While our batting total was probably a a little below par, everyone did enough to make sure we had a total we could defend, but on the day it was our bowling and fielding that was outstanding and won us the match and ensured that we retain the well hidden Brooks Manning Moorhouse shield for another year.

Well done to the guys and let’s make it four on the trot next week!

The Team was: – Gerard O’Shea 9, Ryan Lynch 9. James Murtha (c) 9, Harry Bridge, 2 Ezekiel Hughes 21, Aaditya Datkhile 8, Soren Hughes 10, Henry Davis 8, Kieren Purnell 27*, Adam Khamis 5, Roman Hughes 11* 

The Result was: –

C.C.N.S.W.: – 9-132 (40 Overs) 


Sydney University Lions: – 10-81 (31.2 Overs) (S. Hughes 3-7)

By 51 runs

FoWs: – 1-13 (R. Lynch), 2-31; (G. O’Shea); 3-33 (J. Murtha); 4-36 (H. Bridge); 5-68 (Ezekiel Hughes); 6-68 (A. Dhatkile); 7-80 (Soren Hughes); 8-89 (H. Davis ) 9-107 (A. Khamis)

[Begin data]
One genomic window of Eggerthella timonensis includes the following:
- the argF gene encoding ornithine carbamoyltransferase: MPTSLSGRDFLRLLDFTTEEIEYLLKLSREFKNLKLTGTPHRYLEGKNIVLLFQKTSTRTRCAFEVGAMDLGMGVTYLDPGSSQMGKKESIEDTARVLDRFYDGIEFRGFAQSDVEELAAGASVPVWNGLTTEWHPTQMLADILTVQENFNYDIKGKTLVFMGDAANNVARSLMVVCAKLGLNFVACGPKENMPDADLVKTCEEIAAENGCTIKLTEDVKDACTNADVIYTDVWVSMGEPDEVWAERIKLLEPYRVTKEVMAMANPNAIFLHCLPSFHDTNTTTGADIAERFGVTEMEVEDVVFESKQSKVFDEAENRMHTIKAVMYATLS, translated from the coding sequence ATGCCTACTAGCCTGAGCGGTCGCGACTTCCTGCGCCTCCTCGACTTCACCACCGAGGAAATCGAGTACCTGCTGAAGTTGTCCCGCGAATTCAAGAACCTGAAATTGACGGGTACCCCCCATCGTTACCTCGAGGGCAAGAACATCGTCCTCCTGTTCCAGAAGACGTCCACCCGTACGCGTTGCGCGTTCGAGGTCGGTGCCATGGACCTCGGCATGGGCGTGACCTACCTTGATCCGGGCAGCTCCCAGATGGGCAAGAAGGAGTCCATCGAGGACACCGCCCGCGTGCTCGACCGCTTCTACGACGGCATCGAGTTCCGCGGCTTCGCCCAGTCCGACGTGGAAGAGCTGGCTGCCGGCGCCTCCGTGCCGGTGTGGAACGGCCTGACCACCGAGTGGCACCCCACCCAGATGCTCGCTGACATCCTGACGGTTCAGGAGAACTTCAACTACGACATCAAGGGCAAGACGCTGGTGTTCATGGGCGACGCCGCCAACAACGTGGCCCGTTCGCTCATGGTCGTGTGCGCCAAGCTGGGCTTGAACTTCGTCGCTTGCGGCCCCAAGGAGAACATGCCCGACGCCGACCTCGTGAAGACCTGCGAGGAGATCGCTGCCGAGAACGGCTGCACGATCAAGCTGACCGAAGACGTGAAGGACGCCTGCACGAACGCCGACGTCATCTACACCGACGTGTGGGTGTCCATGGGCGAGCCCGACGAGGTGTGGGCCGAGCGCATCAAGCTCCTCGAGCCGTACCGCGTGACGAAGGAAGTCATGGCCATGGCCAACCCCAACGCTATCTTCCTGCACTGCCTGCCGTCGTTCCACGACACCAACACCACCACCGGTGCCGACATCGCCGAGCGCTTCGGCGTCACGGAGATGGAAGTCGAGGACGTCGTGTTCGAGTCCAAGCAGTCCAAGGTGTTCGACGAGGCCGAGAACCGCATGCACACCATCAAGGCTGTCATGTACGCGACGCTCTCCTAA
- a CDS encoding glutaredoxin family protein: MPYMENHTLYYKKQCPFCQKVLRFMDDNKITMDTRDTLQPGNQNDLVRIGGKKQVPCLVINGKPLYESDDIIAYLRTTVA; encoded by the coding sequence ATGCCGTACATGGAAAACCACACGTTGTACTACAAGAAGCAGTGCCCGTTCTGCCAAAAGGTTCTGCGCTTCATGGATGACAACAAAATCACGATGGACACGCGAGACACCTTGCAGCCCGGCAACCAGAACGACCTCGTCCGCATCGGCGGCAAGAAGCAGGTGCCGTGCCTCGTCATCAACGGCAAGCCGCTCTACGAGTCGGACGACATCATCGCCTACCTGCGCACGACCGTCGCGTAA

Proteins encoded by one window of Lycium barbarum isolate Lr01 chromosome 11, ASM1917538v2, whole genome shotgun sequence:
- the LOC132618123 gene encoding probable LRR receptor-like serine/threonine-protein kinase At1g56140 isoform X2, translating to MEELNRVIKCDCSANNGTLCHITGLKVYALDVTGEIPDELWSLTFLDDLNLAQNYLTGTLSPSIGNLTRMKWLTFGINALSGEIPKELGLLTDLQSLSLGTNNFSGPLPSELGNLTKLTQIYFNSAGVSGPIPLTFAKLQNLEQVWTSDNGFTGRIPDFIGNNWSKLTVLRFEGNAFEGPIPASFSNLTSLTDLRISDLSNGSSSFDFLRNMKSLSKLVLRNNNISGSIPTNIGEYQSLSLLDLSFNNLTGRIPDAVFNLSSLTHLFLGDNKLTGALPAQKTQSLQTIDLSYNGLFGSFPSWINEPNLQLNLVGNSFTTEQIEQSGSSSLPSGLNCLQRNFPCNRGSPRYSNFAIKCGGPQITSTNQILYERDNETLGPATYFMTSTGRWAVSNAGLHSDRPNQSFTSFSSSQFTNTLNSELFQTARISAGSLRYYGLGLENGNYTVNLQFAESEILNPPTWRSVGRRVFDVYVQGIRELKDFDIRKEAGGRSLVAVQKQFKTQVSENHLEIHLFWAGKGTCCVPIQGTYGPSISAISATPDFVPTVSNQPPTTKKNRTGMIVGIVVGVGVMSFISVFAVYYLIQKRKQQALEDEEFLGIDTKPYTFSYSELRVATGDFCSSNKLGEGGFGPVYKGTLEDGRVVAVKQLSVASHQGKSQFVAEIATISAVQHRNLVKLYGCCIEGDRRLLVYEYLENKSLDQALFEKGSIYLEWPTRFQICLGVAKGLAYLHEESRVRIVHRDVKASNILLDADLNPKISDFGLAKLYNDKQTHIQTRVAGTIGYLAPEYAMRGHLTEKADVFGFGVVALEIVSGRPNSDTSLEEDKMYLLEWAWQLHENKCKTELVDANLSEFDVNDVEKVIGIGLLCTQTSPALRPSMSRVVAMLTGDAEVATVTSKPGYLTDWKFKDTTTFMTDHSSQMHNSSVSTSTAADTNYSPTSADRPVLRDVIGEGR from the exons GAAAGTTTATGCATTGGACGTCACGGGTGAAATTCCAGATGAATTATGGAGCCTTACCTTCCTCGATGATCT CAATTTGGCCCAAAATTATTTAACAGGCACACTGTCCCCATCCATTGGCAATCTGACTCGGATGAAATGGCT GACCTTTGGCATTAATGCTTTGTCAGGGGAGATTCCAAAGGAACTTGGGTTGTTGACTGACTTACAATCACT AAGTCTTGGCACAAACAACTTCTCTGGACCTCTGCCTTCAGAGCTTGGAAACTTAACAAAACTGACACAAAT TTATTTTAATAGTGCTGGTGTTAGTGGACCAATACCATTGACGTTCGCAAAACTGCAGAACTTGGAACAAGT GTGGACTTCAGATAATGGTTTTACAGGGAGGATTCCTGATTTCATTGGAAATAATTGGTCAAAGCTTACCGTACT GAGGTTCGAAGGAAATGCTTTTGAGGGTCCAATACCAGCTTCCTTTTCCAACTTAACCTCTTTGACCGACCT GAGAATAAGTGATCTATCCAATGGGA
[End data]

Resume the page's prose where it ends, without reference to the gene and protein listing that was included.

The Bowling was: – Roman Hughes 5-2-7-1; Soren Hughes 6.2-3-7-3; H. Davis 8-2-18-2; A. Khamis 5-0-17-1; J. Murtha 3-1-10-1; Ezekiel Hughes 4-1-16-1

The Fielding was: –

Stumpings: – Nil

Catches: – 2 catches to Roman Hughes and one each to J. Murtha and G. O’Shea

Run outs: – Nil

Player points (awarded by captain): 3 points to; 2 points to; one point to



Back row: Mike Weaver, Stuart Ridge, Greg Brooks, Andrew Bachelard, David Craig, Brett James
Front Row: Paul Nash, Sherville Hall, Andrew Davis, Scott Wells (c) and (w), Mike Pinter, Mike Tarrant.

On a beautiful summer Sunday the Classics arrived at Camperdown Oval to play Warringah with revenge on our minds and plum pudding and mince pies in our legs. After a thoroughly dispiriting and feeble capitulation in the last game of 2022-2023 and the lure of finishing in the top 4 despite a generally disappointing season this year, there was all to play for.